miss sparks said...

jenny might be my scientific hero...

bex said...

maybe we can just say that the children resulting from the crossing of two identical twins would not be guaranteed to be genetically identical, but leave the possiblity open if all stars and chromosomes were to perfectly line up. that way we can still entertain the idea, and have fun assigning other factors we think might be necessary to make that happen.

Like, I think both of the wives would have had to also eat the #2 value meal from Burger King on the day of conception, sleep on the right hand side of the bed during the whole pregnancy, and have their children on the same day at exactly the same time. Those would be the magical/scientific factors to make sure that the offspring was also identical!

dävid said...

jenny, you didn't ruin the party... that's why i'm friends with you = your scientific acumen. sorry, you thought it was because you were funny, and enjoyable to hang out with. nope. i like to accumulate and collect people based soley on what their gifts offer me.

i'm a friend opportunist.

ok mrs. doctor science. riddle me THIS! Have you ever heard of a thing called a punnet square? not to get all technical on you, but its this square that predicts genetics sort of like a magic eightball. i consulted with it concerning our identical twins scenario, and it told me the kids would look a like.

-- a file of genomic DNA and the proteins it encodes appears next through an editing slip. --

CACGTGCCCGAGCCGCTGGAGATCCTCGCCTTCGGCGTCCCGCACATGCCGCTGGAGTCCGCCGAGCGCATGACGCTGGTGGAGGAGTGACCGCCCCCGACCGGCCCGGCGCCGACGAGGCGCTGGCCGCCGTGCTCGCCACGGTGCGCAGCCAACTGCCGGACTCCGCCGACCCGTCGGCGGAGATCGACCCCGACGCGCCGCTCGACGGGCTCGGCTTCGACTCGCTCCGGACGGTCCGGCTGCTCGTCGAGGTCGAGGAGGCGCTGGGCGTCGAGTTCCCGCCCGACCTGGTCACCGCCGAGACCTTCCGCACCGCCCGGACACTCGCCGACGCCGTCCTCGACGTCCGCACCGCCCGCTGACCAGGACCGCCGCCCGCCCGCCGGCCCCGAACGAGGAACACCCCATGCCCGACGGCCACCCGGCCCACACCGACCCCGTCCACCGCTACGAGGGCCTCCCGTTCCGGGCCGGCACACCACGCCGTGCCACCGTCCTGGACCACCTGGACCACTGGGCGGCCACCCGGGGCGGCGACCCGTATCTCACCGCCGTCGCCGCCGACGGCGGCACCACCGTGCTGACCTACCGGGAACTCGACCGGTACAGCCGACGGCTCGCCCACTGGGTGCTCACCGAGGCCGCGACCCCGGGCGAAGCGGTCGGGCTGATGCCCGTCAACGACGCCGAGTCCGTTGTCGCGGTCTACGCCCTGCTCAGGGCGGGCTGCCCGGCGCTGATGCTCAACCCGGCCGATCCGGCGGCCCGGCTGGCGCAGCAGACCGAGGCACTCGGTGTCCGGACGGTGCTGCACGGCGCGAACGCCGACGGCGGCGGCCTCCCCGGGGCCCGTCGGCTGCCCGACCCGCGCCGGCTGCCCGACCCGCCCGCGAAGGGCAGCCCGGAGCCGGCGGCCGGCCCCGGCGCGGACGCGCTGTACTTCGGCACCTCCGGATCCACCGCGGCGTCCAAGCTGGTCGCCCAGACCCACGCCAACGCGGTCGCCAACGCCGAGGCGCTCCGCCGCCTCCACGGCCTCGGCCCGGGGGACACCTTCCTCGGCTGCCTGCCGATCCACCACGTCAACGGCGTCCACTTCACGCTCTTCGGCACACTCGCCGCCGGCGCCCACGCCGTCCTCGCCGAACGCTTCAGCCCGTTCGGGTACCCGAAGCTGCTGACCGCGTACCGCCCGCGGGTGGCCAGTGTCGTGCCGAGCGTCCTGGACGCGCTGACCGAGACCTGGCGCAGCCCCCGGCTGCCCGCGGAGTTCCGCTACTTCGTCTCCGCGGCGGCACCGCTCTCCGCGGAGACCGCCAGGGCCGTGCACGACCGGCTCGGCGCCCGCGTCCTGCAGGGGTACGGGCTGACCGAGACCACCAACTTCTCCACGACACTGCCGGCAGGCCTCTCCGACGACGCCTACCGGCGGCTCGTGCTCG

so... it appears we are at a crossroads.

;)

but you gotta admit, the kids would pretty much look exactly alike.

however, under my same logic that would mean that all children of the same sex born to the same parents would be identical. and i haven't got my field work back yet, but i'm not sure that theory's going to hold water.

Jenny said...

David, I'm warning you. Don't start challenging my scientific knowledge, because I'll break out the answers. And that's a can of worm that nobody wants open. You can ask my students who get stuck in a classroom with me three hours a day.

MF said...

Take her word for it David. PLEASE!!!!

meghann said...

Also the way you come out of the birth canal can affect the shape of your face and stuff like that.
very scientific I know but it's one reason why identical twins aren't always identical looking.

I learned that from Tegan and Sara.

dävid said...

is it pronounced dye-uh-bee-tees or dye-uh-bee-tus?

punnet square y'all.

ashley said...

Do you think the couple on the right would have slightly more attractive children? Clearly they are the better looking couple.

dävid said...

Clearly? Ashley they are identical? It's like saying your reflection is more attractive than you.

wait, i guess there are those "thinning mirrors"

hmm, i go with the couple on the right too.

Anonymous said...